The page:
How to clean Restoration Hardware Furniture or Linen Slipcovers.
It has been four and a half years since we took the leap and purchased several pieces of Restoration Hardware furniture. I know some thought I was crazy for purchasing “white” pieces, but after giving it significant consideration, I felt confident in our decision.
We wanted timeless pieces that could transition with our style and family, so we were willing to make an investment. One of the most commonly asked questions I receive is how we keep our furniture so white, so I thought I’d share the details of how we clean Restoration Hardware furniture.
We purchased Belgian linen slipcovered sofas and dining chairs so that we could easily clean them or if worse came to worst, we could replace them.
Thankfully, to date we haven’t had to do either! I’ve been incredibly pleased with how easily they spot clean with water. We’ve spilled wine, soda, mac and cheese, had chocolate faces rub against them, etc.
At nearly five years, I feel like its time to clean our love seat, which gets the most use. There are no stains, but the arms are starting to look a little dingy overall. I’m a little scared to wash it in fear of the massive steam that will likely follow, so I’m going to start with a mild upholstery cleaner.
We’ve had great success using it on our deconstructed chairs, which have required routine cleanings, the fabric has been less forgiving than Belgian linen.
How to Clean Restoration Hardware Linen Furniture
- Vacuum. It keeps dust particles out of the fabric, making it appear brighter.
- Soak up the stain with a white cloth by blotting (don’t rub).
- Spot clean with distilled water and a white cloth.
- Use a mild soap, distilled water and a white cloth. (I was told this over the phone from one of their representatives)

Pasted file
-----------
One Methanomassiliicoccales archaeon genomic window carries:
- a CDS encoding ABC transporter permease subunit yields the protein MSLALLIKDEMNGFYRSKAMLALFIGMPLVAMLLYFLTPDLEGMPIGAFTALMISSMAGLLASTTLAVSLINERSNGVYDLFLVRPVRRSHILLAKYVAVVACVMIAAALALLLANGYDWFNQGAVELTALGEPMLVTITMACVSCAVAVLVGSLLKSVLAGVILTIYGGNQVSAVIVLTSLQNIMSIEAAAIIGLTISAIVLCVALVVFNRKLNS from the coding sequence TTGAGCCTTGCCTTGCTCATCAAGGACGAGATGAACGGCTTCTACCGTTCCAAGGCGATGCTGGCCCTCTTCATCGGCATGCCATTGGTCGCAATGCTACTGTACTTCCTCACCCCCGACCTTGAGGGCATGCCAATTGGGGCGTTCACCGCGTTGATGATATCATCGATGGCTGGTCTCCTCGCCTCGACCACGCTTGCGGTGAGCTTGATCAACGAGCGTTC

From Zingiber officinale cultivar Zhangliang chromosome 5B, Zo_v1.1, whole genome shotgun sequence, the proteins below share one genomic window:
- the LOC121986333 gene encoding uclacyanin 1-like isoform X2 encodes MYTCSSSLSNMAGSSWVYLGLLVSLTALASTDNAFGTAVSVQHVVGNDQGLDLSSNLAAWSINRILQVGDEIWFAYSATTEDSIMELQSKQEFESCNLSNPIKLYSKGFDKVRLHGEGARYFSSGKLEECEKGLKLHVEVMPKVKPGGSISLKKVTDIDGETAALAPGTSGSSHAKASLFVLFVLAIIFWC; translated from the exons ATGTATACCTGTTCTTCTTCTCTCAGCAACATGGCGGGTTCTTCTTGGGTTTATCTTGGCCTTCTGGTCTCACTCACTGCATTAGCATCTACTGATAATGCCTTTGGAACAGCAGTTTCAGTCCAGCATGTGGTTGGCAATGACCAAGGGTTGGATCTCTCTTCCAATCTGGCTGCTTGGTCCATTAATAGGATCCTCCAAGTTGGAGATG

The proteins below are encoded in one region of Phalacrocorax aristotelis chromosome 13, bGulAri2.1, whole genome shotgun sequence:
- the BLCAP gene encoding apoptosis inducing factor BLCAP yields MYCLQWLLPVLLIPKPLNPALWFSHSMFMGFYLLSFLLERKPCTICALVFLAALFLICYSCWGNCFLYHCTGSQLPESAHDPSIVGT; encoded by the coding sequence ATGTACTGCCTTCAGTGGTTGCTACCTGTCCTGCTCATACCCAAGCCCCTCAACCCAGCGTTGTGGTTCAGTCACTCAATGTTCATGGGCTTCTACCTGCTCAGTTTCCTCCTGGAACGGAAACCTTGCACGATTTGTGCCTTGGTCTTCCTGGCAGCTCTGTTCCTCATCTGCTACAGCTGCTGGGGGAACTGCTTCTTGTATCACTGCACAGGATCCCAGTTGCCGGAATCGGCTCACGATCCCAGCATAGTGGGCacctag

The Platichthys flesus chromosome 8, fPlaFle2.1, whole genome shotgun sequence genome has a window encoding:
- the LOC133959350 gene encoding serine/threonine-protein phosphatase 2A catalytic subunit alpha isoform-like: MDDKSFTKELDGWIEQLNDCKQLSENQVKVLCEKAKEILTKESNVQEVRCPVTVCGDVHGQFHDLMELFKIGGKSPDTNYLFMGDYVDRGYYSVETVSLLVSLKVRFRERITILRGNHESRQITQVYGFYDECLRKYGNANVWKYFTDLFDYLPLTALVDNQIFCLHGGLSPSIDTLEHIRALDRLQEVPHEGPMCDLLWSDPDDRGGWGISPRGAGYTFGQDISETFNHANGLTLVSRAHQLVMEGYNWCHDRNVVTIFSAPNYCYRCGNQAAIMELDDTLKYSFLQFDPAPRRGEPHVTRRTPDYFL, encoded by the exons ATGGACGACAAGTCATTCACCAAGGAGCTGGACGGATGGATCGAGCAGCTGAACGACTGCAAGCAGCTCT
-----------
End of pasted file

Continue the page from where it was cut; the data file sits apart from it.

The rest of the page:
- Last Resort – Dry clean.
- or Machine wash on cold and hang to dry. Note that you should do all pieces in the set so that the color is consistent.
One thing to keep in mind about cleaning your Restoration Hardware furniture beyond vacuuming and spot cleaning is that doing so will remove the protective finish that we’ve come to love and appreciate.
Fabric contracts when washed and dry cleaned. Use a steamer to loosen the fabric and tug.
I can only hope that they’ll bottle it and share it with us someday, but until then, we live in our home and enjoy our furniture.
We don’t live in a museum, nor do we treat our home like one. I am not my mother’s daughter when it comes to furniture, protecting it with a blanket until company arrives.
We have been successful machine washing our linen, steaming and tugging to loosen the fibers. Proceed at your own risk.
I also embrace the look of linen rather than stress about steaming it. If wrinkles bother you, I’d avoid the linen fabrics because they almost always look less than perfect. Our dining chairs are always a hot mess because the girls love hiding under them and where the fabric is tailored at the leg of the sofas, we brush past frequently and they tend to curl.
If you have Restoration Hardware linen furniture, I’d love for you to share your thoughts and experiences in the comments below. You can learn more about Pottery Barn Sofas and Ikea Ektorp sofas right here on JulieBlanner.com as well!